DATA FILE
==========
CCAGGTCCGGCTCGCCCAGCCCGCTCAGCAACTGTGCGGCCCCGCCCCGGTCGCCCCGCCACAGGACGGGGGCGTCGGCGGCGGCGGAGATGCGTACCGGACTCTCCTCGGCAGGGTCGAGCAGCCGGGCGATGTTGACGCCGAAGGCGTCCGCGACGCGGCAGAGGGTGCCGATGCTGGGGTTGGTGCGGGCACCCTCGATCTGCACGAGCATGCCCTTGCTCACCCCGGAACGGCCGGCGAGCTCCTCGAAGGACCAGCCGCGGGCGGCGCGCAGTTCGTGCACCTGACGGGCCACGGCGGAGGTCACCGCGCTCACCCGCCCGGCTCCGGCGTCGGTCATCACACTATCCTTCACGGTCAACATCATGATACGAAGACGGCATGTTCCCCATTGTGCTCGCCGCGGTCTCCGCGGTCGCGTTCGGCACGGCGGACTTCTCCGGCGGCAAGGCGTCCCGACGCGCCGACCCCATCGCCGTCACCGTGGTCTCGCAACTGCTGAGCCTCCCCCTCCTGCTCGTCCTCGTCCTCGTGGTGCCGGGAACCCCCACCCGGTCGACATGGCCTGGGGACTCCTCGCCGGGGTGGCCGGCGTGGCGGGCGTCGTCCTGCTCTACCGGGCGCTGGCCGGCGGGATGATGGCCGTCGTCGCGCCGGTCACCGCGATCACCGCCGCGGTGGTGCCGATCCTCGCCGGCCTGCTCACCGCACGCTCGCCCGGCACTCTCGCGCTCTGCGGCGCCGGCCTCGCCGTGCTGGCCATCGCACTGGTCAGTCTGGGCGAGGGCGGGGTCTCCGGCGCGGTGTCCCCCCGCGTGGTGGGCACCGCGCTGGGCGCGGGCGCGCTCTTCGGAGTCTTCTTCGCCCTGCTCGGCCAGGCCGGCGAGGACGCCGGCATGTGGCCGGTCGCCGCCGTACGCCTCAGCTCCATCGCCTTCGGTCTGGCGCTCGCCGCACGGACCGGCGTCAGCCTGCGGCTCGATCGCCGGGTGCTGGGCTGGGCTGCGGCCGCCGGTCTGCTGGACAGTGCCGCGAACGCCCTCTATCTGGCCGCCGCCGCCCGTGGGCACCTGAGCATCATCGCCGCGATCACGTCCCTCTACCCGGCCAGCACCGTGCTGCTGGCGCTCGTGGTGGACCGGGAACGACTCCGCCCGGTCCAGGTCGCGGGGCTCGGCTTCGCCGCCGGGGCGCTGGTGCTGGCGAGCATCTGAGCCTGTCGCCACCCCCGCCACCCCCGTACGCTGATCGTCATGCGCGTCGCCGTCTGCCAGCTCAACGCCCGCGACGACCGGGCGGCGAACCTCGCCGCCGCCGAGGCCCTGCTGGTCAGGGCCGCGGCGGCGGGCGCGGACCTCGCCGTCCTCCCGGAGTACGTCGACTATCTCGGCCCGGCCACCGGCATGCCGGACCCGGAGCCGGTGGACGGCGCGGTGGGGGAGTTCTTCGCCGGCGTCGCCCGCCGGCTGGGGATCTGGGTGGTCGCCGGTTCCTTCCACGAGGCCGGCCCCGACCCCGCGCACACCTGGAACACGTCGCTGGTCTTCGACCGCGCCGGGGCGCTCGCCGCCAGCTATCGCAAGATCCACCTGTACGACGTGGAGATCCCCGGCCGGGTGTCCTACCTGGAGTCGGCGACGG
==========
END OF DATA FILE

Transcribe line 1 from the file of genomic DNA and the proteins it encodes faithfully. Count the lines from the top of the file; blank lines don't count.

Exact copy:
CCAGGTCCGGCTCGCCCAGCCCGCTCAGCAACTGTGCGGCCCCGCCCCGGTCGCCCCGCCACAGGACGGGGGCGTCGGCGGCGGCGGAGATGCGTACCGGACTCTCCTCGGCAGGGTCGAGCAGCCGGGCGATGTTGACGCCGAAGGCGTCCGCGACGCGGCAGAGGGTGCCGATGCTGGGGTTGGTGCGGGCACCCTCGATCTGCACGAGCATGCCCTTGCTCACCCCGGAACGGCCGGCGAGCTCCTCGAAGGACCAGCCGCGGGCGGCGCGCAGTTCGTGCACCTGACGGGCCACGGCGGAGGTCACCGCGCTCACCCGCCCGGCTCCGGCGTCGGTCATCACACTATCCTTCACGGTCAACATCATGATACGAAGACGGCATGTTCCCCATTGTGCTCGCCGCGGTCTCCGCGGTCGCGTTCGGCACGGCGGACTTCTCCGGCGGCAAGGCGTCCCGACGCGCCGACCCCATCGCCGTCACCGTGGTCTCGCAACTGCTGAGCCTCCCCCTCCTGCTCGTCCTCGTCCTCGTGGTGCCGGGAACCCCCACCCGGTCGACATGGCCTGGGGACTCCTCGCCGGGGTGGCCGGCGTGGCGGGCGTCGTCCTGCTCTACCGGGCGCTGGCCGGCGGGATGATGGCCGTCGTCGCGCCGGTCACCGCGATCACCGCCGCGGTGGTGCCGATCCTCGCCGGCCTGCTCACCGCACGCTCGCCCGGCACTCTCGCGCTCTGCGGCGCCGGCCTCGCCGTGCTGGCCATCGCACTGGTCAGTCTGGGCGAGGGCGGGGTCTCCGGCGCGGTGTCCCCCCGCGTGGTGGGCACCGCGCTGGGCGCGGGCGCGCTCTTCGGAGTCTTCTTCGCCCTGCTCGGCCAGGCCGGCGAGGACGCCGGCATGTGGCCGGTCGCCGCCGTACGCCTCAGCTCCATCGCCTTCGGTCTGGCGCTCGCCGCACGGACCGGCGTCAGCCTGCGGCTCGATCGCCGGGTGCTGGGCTGGGCTGCGGCCGCCGGTCTGCTGGACAGTGCCGCGAACGCCCTCTATCTGGCCGCCGCCGCCCGTGGGCACCTGAGCATCATCGCCGCGATCACGTCCCTCTACCCGGCCAGCACCGTGCTGCTGGCGCTCGTGGTGGACCGGGAACGACTCCGCCCGGTCCAGGTCGCGGGGCTCGGCTTCGCCGCCGGGGCGCTGGTGCTGGCGAGCATCTGAGCCTGTCGCCACCCCCGCCACCCCCGTACGCTGATCGTCATGCGCGTCGCCGTCTGCCAGCTCAACGCCCGCGACGACCGGGCGGCGAACCTCGCCGCCGCCGAGGCCCTGCTGGTCAGGGCCGCGGCGGCGGGCGCGGACCTCGCCGTCCTCCCGGAGTACGTCGACTATCTCGGCCCGGCCACCGGCATGCCGGACCCGGAGCCGGTGGACGGCGCGGTGGGGGAGTTCTTCGCCGGCGTCGCCCGCCGGCTGGGGATCTGGGTGGTCGCCGGTTCCTTCCACGAGGCCGGCCCCGACCCCGCGCACACCTGGAACACGTCGCTGGTCTTCGACCGCGCCGGGGCGCTCGCCGCCAGCTATCGCAAGATCCACCTGTACGACGTGGAGATCCCCGGCCGGGTGTCCTACCTGGAGTCGGCGACGG